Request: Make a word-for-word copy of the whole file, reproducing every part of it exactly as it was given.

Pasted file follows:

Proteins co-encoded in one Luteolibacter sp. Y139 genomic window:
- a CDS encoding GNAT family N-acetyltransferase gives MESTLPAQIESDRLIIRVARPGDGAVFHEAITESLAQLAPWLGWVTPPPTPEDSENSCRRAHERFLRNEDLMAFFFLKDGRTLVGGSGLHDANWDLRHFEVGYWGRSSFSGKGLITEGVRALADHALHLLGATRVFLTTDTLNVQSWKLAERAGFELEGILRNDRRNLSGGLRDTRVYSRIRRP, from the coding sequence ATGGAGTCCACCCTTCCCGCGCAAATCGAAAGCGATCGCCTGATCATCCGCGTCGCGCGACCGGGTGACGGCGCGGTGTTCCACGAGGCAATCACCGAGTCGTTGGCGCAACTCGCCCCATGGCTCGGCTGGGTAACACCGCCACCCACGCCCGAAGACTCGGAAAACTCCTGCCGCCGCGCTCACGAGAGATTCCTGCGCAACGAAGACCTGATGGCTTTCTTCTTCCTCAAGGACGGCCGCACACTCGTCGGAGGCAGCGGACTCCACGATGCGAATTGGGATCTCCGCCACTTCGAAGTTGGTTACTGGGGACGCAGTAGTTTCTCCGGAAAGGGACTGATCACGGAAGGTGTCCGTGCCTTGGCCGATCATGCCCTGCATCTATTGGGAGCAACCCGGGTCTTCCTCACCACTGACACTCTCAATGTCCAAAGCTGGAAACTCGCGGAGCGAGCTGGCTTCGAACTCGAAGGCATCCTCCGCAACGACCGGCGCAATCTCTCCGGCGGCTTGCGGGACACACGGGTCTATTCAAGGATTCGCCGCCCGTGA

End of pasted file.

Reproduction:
Proteins co-encoded in one Luteolibacter sp. Y139 genomic window:
- a CDS encoding GNAT family N-acetyltransferase gives MESTLPAQIESDRLIIRVARPGDGAVFHEAITESLAQLAPWLGWVTPPPTPEDSENSCRRAHERFLRNEDLMAFFFLKDGRTLVGGSGLHDANWDLRHFEVGYWGRSSFSGKGLITEGVRALADHALHLLGATRVFLTTDTLNVQSWKLAERAGFELEGILRNDRRNLSGGLRDTRVYSRIRRP, from the coding sequence ATGGAGTCCACCCTTCCCGCGCAAATCGAAAGCGATCGCCTGATCATCCGCGTCGCGCGACCGGGTGACGGCGCGGTGTTCCACGAGGCAATCACCGAGTCGTTGGCGCAACTCGCCCCATGGCTCGGCTGGGTAACACCGCCACCCACGCCCGAAGACTCGGAAAACTCCTGCCGCCGCGCTCACGAGAGATTCCTGCGCAACGAAGACCTGATGGCTTTCTTCTTCCTCAAGGACGGCCGCACACTCGTCGGAGGCAGCGGACTCCACGATGCGAATTGGGATCTCCGCCACTTCGAAGTTGGTTACTGGGGACGCAGTAGTTTCTCCGGAAAGGGACTGATCACGGAAGGTGTCCGTGCCTTGGCCGATCATGCCCTGCATCTATTGGGAGCAACCCGGGTCTTCCTCACCACTGACACTCTCAATGTCCAAAGCTGGAAACTCGCGGAGCGAGCTGGCTTCGAACTCGAAGGCATCCTCCGCAACGACCGGCGCAATCTCTCCGGCGGCTTGCGGGACACACGGGTCTATTCAAGGATTCGCCGCCCGTGA